Cabagnow Cave Pool in Bohol, Philippines: Complete Guide

Cabagnow Cave Pool is the largest and deepest water-filled cave in Anda, making it an awesome place to swim and cool off.

Cabagnow Cave Pool

Just outside Anda on the island of Bohol in the Philippines, Cabagnow Cave Pool sits underground with deep blue, crystal clear water.

The cave pool offers a retreat away from the hot dry landscape of Bohol, and it is the perfect place to cool off and escape the Philippine sun.

Whether you want to jump into the water, explore the cave, or just relax in its refreshing waters, the Cabagnow Cave Pool is an unforgettable destination for any adventurer.

Floating on water inside of Cabagnow Cave Pool

Complete Guide to Cabagnow Cave Pool

Cabagnow Cave Pool is located in Anda on the island of Bohol in the Philippines. It’s one of a few limestone caves in the Anda area and is similar to the cenotes found in Mexico.

Cabagnow Cave Pool was made when the limestone bedrock dissolved and collapsed by erosion from water. The water in the limestone cave is a mixture of freshwater from the mountains and saltwater from the ocean.

Today, the cave pool is a place for locals and tourists to cool off by swimming and jumping into its clear waters.

In this article, we’ll share everything you need to know about your adventure to Cabagnow Cave Pool.

Cabagnow Cave Pool

How to Get to Cabagnow Cave Pool

While staying in Anda we decided to start our day with a nice plunge into a cave pool.

To give you a bit of backstory, we looked up the cave pools in the Anda area – there are 3 of them and Cabagnow seems to be the best one. We already visited Combento Cave which was beautiful but too shallow for swimming.

Our first attempt at going to Cabagnow Cave Pool failed. We tried to go on a Monday, but it’s closed for swimming on Mondays and Fridays. So we went back on Tuesday.

The road to Cabagnow is in good shape. Sometimes you’re driving on dirt but it’s mostly pavement until you reach the turn-off point.

Along the road, we were stopped by an environmental fee collector. We had already paid our environmental fee when visiting Quinale Beach, so we showed the fee collector our receipt and they let us pass through.

We parked on the side of the road, paid our entrance fee at the booth, and started walking to the cave. They were in the final stages of paving the road to the cave when we visited, so by the time you visit it, you may be able to drive straight to the cave without walking.

Road to Cabagnow Cave Pool

Cabagnow Cave Pool: Our Review

The walk to the actual cave pool only took 3 or 4 minutes, and then suddenly we reached a giant hole in the ground with the bluest, clearest water.

We were welcomed by a group of friendly locals all taking turns jumping into the cave.

We put our stuff down in the cabana area and then made the leap into the cave.

I would be lying if I didn’t say it was hesitant, but I’m glad I jumped in. The water felt amazing!

Chloe jumping inside of Cabagnow Cave Pool
Woman inside of Cabagnow Cave Pool

Once I started swimming around the cave, I realized that the cave was a lot bigger than it looked! The cave below extends far beyond the diameter of the hole in the ground. We swam to the far side of the cave and could barely see outside.

Trey and I spent nearly two hours jumping in the cave and swimming around. There are a few spots that you can jump from on the top of the cave, but they are all more or less the same height.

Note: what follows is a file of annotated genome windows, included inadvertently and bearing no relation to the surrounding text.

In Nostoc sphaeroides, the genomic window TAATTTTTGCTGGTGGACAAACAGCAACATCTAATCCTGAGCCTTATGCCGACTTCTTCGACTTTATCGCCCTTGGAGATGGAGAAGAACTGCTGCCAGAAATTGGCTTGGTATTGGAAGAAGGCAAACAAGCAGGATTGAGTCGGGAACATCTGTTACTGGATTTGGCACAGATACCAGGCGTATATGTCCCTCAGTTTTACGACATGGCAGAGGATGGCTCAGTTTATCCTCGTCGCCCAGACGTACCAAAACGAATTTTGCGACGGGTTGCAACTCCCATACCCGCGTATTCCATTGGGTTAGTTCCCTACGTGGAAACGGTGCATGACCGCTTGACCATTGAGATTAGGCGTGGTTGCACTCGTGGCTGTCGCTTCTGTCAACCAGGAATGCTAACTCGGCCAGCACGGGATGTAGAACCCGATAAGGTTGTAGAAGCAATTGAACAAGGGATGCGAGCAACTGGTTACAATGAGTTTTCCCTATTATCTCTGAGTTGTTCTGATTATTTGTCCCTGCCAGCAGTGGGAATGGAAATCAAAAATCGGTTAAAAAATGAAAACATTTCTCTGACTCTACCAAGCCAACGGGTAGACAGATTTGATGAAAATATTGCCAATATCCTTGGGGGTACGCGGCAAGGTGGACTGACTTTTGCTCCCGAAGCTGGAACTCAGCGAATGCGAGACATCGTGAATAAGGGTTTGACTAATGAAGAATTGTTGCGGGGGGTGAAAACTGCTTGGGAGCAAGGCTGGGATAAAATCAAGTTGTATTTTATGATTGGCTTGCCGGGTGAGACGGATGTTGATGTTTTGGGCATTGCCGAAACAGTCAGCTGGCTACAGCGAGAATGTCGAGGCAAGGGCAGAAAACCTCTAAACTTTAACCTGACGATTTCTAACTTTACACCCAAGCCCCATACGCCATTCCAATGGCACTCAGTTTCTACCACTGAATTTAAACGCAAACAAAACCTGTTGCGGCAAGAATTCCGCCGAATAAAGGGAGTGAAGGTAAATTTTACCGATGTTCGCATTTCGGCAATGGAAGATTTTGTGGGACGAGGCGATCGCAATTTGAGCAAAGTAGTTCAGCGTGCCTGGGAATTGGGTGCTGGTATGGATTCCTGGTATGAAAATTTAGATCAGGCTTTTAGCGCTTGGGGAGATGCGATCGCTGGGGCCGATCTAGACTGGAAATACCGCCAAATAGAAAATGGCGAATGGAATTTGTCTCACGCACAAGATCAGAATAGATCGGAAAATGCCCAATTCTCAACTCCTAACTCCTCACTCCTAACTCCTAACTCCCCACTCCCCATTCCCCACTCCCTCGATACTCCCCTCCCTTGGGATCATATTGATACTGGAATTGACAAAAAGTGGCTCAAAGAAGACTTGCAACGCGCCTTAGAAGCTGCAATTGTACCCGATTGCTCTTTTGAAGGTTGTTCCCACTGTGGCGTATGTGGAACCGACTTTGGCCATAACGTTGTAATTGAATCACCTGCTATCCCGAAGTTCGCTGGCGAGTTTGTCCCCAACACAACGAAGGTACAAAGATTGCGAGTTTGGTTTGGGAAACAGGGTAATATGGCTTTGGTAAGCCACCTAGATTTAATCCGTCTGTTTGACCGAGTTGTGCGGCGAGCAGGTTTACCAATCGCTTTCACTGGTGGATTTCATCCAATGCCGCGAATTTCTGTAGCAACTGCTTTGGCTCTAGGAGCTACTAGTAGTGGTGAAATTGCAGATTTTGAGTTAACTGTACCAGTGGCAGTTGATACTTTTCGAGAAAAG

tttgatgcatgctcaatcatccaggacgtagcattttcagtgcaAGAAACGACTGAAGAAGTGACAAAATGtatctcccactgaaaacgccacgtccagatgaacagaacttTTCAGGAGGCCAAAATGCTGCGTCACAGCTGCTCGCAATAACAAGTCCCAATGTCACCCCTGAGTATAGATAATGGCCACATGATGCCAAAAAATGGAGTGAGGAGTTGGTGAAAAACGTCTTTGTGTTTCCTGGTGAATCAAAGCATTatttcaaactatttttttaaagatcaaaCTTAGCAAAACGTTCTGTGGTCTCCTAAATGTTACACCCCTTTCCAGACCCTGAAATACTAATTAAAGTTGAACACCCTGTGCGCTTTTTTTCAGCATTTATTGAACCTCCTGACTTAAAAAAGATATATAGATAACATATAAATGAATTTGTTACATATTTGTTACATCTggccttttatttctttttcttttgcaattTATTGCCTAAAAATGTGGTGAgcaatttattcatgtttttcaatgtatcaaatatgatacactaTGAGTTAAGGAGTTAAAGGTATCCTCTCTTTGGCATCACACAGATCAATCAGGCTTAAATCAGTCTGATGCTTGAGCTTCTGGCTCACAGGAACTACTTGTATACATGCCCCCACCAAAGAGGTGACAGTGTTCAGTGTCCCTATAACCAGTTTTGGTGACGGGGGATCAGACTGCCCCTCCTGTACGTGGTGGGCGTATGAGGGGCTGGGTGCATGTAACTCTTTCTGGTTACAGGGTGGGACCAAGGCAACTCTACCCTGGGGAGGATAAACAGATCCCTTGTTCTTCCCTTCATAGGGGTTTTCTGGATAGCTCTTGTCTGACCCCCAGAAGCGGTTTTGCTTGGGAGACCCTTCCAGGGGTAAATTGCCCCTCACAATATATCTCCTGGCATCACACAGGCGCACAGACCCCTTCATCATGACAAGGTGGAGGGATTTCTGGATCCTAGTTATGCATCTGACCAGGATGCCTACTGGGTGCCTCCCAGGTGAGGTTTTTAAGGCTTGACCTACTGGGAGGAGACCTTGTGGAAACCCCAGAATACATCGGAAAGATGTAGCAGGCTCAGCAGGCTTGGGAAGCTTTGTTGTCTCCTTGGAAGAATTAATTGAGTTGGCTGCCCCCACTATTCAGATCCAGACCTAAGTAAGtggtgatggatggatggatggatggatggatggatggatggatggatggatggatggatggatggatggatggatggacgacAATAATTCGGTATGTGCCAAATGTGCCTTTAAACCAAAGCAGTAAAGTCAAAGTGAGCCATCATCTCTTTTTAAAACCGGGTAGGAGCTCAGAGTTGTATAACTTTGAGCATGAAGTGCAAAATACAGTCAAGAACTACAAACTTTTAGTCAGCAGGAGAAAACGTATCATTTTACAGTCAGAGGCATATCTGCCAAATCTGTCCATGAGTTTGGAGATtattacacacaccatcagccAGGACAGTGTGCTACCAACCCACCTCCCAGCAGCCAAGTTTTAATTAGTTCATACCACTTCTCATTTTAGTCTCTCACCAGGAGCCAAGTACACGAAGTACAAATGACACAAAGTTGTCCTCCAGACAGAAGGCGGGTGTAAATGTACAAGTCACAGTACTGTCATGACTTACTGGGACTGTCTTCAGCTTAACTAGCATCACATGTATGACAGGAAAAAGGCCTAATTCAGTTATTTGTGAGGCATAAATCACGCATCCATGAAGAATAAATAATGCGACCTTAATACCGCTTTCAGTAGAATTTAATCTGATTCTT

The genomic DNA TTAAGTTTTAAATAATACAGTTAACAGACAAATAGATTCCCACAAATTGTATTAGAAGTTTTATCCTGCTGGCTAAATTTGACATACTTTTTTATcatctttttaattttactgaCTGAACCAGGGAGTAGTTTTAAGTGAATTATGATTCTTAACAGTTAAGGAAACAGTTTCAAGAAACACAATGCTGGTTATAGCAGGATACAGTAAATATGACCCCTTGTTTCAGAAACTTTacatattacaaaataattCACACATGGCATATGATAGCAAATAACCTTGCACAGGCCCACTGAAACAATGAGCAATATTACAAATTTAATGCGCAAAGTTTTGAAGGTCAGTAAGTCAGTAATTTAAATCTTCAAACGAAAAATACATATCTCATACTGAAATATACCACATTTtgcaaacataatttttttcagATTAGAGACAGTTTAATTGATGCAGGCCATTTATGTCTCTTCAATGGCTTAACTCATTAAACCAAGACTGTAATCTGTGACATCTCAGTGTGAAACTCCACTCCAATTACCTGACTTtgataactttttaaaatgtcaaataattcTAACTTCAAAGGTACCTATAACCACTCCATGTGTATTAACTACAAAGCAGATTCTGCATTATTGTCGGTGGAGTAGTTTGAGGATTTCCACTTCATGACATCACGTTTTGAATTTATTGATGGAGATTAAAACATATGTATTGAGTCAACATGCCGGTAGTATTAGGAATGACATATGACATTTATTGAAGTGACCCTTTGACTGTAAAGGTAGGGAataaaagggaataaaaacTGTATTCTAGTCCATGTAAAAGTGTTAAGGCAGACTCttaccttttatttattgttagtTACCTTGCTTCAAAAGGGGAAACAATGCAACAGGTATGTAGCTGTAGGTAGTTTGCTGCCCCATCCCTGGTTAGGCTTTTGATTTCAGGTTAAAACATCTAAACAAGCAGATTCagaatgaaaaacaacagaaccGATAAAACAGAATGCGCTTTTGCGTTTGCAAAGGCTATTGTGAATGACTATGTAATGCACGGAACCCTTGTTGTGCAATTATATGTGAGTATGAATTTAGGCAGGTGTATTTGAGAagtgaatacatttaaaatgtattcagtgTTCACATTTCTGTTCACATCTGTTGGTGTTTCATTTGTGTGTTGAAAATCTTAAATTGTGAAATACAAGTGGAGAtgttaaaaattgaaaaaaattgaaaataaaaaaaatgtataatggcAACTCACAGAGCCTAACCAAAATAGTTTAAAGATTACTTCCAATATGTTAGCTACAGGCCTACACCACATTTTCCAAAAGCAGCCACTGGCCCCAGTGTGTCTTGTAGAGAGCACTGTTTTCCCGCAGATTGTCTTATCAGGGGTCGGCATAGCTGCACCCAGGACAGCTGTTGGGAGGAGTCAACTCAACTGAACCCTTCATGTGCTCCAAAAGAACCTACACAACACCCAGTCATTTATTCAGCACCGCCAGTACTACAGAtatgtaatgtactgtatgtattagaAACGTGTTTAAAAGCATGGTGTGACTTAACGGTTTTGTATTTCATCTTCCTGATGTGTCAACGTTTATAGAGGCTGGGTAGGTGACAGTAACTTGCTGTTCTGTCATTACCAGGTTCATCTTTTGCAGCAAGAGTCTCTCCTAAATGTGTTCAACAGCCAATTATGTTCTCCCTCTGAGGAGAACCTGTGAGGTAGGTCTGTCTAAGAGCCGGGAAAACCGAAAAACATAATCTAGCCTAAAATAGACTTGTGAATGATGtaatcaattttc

If you can bring goggles, I recommend it! The water is clear, and it would be cool to take a look at the rocks below the surface. There’s also a rope you can hold onto and the sides of the cave if you get tired of swimming.

Swimming underwater in Cabagnow Cave Pool
Rope inside of Cabagnow Cave Pool

The water inside the cave pool is deep. You need to jump or climb down a long ladder to get in. And there is no way to climb out of the cave pool, except by using the ladder.

Climbing ladder in Cabagnow Cave Pool
If it wasn’t for the ladder, there’s no escape from the cave pool!

When we were there more families arrived and I can honestly say the Philippines is better when there are more people because it just turns into a big party.

Even with all the people swimming and jumping in the water, this place felt pretty safe. 3 lifeguards were working and they provided life jackets for those who couldn’t swim. The lifeguards also helped make sure people moved out of the way to make room for people who were jumping in.

Trey jumping into Cabagnow Cave Pool with lifeguard watching

Surprisingly, there is a stand here that sells iced coffee. Most places we’ve come by in this town sell instant coffee so a legit coffee stand was nice to come by.

We told ourselves we would come back in the evening for one last swim but of course, like all our days in Bohol, we arrived back in Anda far after sundown.

Cabagnow Cave Pool Details

  • Hours: 8 AM – 3:30 PM Daily (no swimming in the cave on Mondays and Fridays)
  • Entrance Fee: 50 pesos entrance fee, 30 pesos environmental fee*

If you have already paid your environmental fee in Anda, keep your receipt to show the guard so you don’t need to pay it again.

Man jumping inside of Cabagnow Cave Pool

Cabagnow Cave Pool: What You Need to Know

  • To get into Cabagnow Cave Pool, you need to jump in or climb down the ladder.
  • The jump into Cabagnow Cave Pool is about 4 to 5 meters high.
  • The only way to get out of Cabagnow Cave Pool is by climbing the ladder. There is no other way out!
  • The water in the cave pool is deep, but there is a rope that spans the length of the cave that you can hold onto.
Trey balancing on rope inside Cabagnow Cave Pool

Cabagnow Cave Pool Map Location

Hi! I'm Chloe, a traveler who loves going on adventures through lesser-known places. I travel the world in search of the best hikes, beaches, and waterfalls. And of course, food!

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